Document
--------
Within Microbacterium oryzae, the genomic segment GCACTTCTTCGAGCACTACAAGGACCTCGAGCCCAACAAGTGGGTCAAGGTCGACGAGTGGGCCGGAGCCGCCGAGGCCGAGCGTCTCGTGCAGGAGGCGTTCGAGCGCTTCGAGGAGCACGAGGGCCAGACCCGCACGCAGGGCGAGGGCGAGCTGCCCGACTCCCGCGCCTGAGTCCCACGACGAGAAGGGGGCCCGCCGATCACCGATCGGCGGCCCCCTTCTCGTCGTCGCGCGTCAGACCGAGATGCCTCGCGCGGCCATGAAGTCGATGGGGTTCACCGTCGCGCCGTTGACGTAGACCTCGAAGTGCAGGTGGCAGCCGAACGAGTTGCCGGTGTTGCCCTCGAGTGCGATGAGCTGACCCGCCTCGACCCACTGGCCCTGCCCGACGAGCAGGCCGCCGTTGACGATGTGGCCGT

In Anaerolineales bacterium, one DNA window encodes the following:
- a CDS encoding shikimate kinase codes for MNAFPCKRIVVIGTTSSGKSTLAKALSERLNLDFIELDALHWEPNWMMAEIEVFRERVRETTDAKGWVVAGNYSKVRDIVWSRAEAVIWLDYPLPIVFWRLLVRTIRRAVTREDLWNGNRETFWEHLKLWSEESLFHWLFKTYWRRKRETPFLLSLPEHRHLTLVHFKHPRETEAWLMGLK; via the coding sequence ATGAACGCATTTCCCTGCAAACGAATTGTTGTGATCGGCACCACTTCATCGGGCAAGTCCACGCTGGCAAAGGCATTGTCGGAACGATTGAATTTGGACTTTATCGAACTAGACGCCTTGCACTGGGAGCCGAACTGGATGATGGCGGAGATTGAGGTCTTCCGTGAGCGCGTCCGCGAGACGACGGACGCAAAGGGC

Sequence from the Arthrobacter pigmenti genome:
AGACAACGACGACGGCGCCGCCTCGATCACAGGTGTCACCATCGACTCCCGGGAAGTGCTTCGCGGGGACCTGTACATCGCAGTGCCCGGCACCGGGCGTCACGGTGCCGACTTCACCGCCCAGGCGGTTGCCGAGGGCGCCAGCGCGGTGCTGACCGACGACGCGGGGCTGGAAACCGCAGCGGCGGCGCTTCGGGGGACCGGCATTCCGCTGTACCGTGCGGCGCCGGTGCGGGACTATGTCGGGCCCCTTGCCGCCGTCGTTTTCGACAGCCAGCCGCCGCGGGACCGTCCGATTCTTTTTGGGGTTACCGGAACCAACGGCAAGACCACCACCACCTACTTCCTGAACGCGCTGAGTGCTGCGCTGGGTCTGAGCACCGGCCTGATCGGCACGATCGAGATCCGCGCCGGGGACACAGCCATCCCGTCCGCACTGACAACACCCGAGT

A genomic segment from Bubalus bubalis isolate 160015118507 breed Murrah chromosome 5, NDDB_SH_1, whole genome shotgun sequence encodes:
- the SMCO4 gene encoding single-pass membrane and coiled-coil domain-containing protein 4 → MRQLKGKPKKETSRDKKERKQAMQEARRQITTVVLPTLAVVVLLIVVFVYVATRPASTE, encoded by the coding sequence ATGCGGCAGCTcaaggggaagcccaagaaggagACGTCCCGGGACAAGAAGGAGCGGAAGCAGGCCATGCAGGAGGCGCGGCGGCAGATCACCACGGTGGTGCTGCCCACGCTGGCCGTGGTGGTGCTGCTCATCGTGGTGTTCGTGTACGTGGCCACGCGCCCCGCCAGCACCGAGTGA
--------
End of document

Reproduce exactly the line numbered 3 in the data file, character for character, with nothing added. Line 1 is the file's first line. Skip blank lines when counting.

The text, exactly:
- a CDS encoding shikimate kinase codes for MNAFPCKRIVVIGTTSSGKSTLAKALSERLNLDFIELDALHWEPNWMMAEIEVFRERVRETTDAKGWVVAGNYSKVRDIVWSRAEAVIWLDYPLPIVFWRLLVRTIRRAVTREDLWNGNRETFWEHLKLWSEESLFHWLFKTYWRRKRETPFLLSLPEHRHLTLVHFKHPRETEAWLMGLK; via the coding sequence ATGAACGCATTTCCCTGCAAACGAATTGTTGTGATCGGCACCACTTCATCGGGCAAGTCCACGCTGGCAAAGGCATTGTCGGAACGATTGAATTTGGACTTTATCGAACTAGACGCCTTGCACTGGGAGCCGAACTGGATGATGGCGGAGATTGAGGTCTTCCGTGAGCGCGTCCGCGAGACGACGGACGCAAAGGGC